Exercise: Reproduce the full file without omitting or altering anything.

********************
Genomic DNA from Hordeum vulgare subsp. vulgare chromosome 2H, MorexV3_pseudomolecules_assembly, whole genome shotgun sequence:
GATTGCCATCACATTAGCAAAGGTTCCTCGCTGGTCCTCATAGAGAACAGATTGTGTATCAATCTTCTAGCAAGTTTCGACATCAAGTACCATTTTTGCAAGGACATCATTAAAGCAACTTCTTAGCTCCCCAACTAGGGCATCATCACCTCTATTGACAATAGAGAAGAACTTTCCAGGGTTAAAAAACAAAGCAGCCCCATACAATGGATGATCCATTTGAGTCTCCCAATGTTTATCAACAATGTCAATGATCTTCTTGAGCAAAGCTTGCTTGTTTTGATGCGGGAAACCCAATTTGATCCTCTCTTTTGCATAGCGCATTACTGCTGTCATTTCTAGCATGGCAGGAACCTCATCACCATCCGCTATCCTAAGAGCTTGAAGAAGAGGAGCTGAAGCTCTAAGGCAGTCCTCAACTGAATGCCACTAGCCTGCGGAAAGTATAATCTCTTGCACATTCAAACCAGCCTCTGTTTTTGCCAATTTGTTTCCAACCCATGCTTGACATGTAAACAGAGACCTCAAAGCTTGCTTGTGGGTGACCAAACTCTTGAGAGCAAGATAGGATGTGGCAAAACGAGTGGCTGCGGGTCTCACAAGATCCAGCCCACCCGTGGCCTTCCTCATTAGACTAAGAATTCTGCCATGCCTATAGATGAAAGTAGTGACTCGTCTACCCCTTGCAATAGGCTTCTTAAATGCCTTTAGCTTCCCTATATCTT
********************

Genomic DNA from Hordeum vulgare subsp. vulgare chromosome 2H, MorexV3_pseudomolecules_assembly, whole genome shotgun sequence:
GATTGCCATCACATTAGCAAAGGTTCCTCGCTGGTCCTCATAGAGAACAGATTGTGTATCAATCTTCTAGCAAGTTTCGACATCAAGTACCATTTTTGCAAGGACATCATTAAAGCAACTTCTTAGCTCCCCAACTAGGGCATCATCACCTCTATTGACAATAGAGAAGAACTTTCCAGGGTTAAAAAACAAAGCAGCCCCATACAATGGATGATCCATTTGAGTCTCCCAATGTTTATCAACAATGTCAATGATCTTCTTGAGCAAAGCTTGCTTGTTTTGATGCGGGAAACCCAATTTGATCCTCTCTTTTGCATAGCGCATTACTGCTGTCATTTCTAGCATGGCAGGAACCTCATCACCATCCGCTATCCTAAGAGCTTGAAGAAGAGGAGCTGAAGCTCTAAGGCAGTCCTCAACTGAATGCCACTAGCCTGCGGAAAGTATAATCTCTTGCACATTCAAACCAGCCTCTGTTTTTGCCAATTTGTTTCCAACCCATGCTTGACATGTAAACAGAGACCTCAAAGCTTGCTTGTGGGTGACCAAACTCTTGAGAGCAAGATAGGATGTGGCAAAACGAGTGGCTGCGGGTCTCACAAGATCCAGCCCACCCGTGGCCTTCCTCATTAGACTAAGAATTCTGCCATGCCTATAGATGAAAGTAGTGACTCGTCTACCCCTTGCAATAGGCTTCTTAAATGCCTTTAGCTTCCCTATATCTT